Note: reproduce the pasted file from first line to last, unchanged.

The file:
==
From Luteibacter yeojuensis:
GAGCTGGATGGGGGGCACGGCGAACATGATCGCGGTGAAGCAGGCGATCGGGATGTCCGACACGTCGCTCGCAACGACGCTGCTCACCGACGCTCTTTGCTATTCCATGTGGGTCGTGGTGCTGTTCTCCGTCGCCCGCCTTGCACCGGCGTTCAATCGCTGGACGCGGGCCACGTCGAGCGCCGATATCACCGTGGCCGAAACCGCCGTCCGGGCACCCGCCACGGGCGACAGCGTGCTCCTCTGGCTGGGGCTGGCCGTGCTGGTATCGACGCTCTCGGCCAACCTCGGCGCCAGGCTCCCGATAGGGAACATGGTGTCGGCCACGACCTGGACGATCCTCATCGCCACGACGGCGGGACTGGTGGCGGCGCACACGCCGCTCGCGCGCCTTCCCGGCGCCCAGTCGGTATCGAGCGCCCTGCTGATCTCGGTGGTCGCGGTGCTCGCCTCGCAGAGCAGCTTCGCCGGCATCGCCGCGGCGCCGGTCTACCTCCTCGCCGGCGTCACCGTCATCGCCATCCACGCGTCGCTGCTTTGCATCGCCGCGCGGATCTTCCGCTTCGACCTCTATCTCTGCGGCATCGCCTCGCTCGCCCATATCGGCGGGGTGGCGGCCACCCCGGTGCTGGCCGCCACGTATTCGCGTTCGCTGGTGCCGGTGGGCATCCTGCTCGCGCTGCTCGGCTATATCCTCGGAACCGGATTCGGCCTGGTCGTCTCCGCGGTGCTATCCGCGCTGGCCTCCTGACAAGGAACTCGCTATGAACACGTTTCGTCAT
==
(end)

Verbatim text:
From Luteibacter yeojuensis:
GAGCTGGATGGGGGGCACGGCGAACATGATCGCGGTGAAGCAGGCGATCGGGATGTCCGACACGTCGCTCGCAACGACGCTGCTCACCGACGCTCTTTGCTATTCCATGTGGGTCGTGGTGCTGTTCTCCGTCGCCCGCCTTGCACCGGCGTTCAATCGCTGGACGCGGGCCACGTCGAGCGCCGATATCACCGTGGCCGAAACCGCCGTCCGGGCACCCGCCACGGGCGACAGCGTGCTCCTCTGGCTGGGGCTGGCCGTGCTGGTATCGACGCTCTCGGCCAACCTCGGCGCCAGGCTCCCGATAGGGAACATGGTGTCGGCCACGACCTGGACGATCCTCATCGCCACGACGGCGGGACTGGTGGCGGCGCACACGCCGCTCGCGCGCCTTCCCGGCGCCCAGTCGGTATCGAGCGCCCTGCTGATCTCGGTGGTCGCGGTGCTCGCCTCGCAGAGCAGCTTCGCCGGCATCGCCGCGGCGCCGGTCTACCTCCTCGCCGGCGTCACCGTCATCGCCATCCACGCGTCGCTGCTTTGCATCGCCGCGCGGATCTTCCGCTTCGACCTCTATCTCTGCGGCATCGCCTCGCTCGCCCATATCGGCGGGGTGGCGGCCACCCCGGTGCTGGCCGCCACGTATTCGCGTTCGCTGGTGCCGGTGGGCATCCTGCTCGCGCTGCTCGGCTATATCCTCGGAACCGGATTCGGCCTGGTCGTCTCCGCGGTGCTATCCGCGCTGGCCTCCTGACAAGGAACTCGCTATGAACACGTTTCGTCAT